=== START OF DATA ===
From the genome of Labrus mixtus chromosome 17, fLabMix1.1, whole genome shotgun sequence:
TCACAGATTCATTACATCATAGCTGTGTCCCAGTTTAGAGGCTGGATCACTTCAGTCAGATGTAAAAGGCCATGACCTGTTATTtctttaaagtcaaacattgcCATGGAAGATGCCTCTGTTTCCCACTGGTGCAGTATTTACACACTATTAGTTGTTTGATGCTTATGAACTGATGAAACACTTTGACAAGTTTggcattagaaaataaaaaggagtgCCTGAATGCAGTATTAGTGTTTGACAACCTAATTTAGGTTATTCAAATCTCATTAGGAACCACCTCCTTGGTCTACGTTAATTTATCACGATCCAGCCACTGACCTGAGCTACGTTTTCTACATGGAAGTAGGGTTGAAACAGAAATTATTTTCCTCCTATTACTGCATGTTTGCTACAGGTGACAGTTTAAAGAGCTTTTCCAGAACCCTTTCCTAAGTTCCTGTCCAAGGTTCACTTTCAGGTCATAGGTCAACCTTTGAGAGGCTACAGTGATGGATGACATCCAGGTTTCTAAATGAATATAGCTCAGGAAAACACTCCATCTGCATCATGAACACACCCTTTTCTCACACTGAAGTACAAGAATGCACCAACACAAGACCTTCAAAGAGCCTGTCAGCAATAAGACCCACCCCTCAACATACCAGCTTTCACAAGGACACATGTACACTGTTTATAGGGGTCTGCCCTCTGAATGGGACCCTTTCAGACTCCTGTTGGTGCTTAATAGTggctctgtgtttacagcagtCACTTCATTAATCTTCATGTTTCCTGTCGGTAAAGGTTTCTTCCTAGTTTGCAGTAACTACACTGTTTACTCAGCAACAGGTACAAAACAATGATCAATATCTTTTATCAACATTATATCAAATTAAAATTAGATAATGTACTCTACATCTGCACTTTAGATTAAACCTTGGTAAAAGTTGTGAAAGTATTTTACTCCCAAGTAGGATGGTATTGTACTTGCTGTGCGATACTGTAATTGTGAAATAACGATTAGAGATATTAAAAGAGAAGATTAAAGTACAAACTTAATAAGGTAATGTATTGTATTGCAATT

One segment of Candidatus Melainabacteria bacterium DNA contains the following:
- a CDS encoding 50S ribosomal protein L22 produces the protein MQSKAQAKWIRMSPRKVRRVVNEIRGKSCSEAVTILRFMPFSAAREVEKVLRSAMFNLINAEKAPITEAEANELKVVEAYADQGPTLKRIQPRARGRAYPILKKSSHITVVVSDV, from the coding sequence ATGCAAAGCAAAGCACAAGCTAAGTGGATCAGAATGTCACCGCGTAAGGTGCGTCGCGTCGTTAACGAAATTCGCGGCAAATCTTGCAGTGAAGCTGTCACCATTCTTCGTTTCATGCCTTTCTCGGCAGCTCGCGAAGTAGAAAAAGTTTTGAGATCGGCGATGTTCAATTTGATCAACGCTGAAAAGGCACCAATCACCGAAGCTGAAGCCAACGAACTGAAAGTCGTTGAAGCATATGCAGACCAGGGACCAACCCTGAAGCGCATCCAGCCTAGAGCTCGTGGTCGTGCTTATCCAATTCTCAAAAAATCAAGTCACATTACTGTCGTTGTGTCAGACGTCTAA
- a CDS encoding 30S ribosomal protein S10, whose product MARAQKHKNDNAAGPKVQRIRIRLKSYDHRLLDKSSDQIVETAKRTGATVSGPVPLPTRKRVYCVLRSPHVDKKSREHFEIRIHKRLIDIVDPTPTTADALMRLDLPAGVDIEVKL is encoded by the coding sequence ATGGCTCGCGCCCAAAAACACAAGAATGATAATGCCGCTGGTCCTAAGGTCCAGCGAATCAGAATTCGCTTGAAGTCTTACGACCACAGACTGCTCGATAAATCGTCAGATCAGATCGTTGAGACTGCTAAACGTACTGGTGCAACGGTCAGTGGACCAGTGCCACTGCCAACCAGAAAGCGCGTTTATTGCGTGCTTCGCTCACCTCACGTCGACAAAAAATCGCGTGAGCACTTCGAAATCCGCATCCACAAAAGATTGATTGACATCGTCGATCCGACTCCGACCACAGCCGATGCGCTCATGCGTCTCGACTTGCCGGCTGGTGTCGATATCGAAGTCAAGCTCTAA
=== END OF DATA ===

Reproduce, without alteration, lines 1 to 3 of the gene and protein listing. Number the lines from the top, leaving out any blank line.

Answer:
From the genome of Labrus mixtus chromosome 17, fLabMix1.1, whole genome shotgun sequence:
TCACAGATTCATTACATCATAGCTGTGTCCCAGTTTAGAGGCTGGATCACTTCAGTCAGATGTAAAAGGCCATGACCTGTTATTtctttaaagtcaaacattgcCATGGAAGATGCCTCTGTTTCCCACTGGTGCAGTATTTACACACTATTAGTTGTTTGATGCTTATGAACTGATGAAACACTTTGACAAGTTTggcattagaaaataaaaaggagtgCCTGAATGCAGTATTAGTGTTTGACAACCTAATTTAGGTTATTCAAATCTCATTAGGAACCACCTCCTTGGTCTACGTTAATTTATCACGATCCAGCCACTGACCTGAGCTACGTTTTCTACATGGAAGTAGGGTTGAAACAGAAATTATTTTCCTCCTATTACTGCATGTTTGCTACAGGTGACAGTTTAAAGAGCTTTTCCAGAACCCTTTCCTAAGTTCCTGTCCAAGGTTCACTTTCAGGTCATAGGTCAACCTTTGAGAGGCTACAGTGATGGATGACATCCAGGTTTCTAAATGAATATAGCTCAGGAAAACACTCCATCTGCATCATGAACACACCCTTTTCTCACACTGAAGTACAAGAATGCACCAACACAAGACCTTCAAAGAGCCTGTCAGCAATAAGACCCACCCCTCAACATACCAGCTTTCACAAGGACACATGTACACTGTTTATAGGGGTCTGCCCTCTGAATGGGACCCTTTCAGACTCCTGTTGGTGCTTAATAGTggctctgtgtttacagcagtCACTTCATTAATCTTCATGTTTCCTGTCGGTAAAGGTTTCTTCCTAGTTTGCAGTAACTACACTGTTTACTCAGCAACAGGTACAAAACAATGATCAATATCTTTTATCAACATTATATCAAATTAAAATTAGATAATGTACTCTACATCTGCACTTTAGATTAAACCTTGGTAAAAGTTGTGAAAGTATTTTACTCCCAAGTAGGATGGTATTGTACTTGCTGTGCGATACTGTAATTGTGAAATAACGATTAGAGATATTAAAAGAGAAGATTAAAGTACAAACTTAATAAGGTAATGTATTGTATTGCAATT

One segment of Candidatus Melainabacteria bacterium DNA contains the following: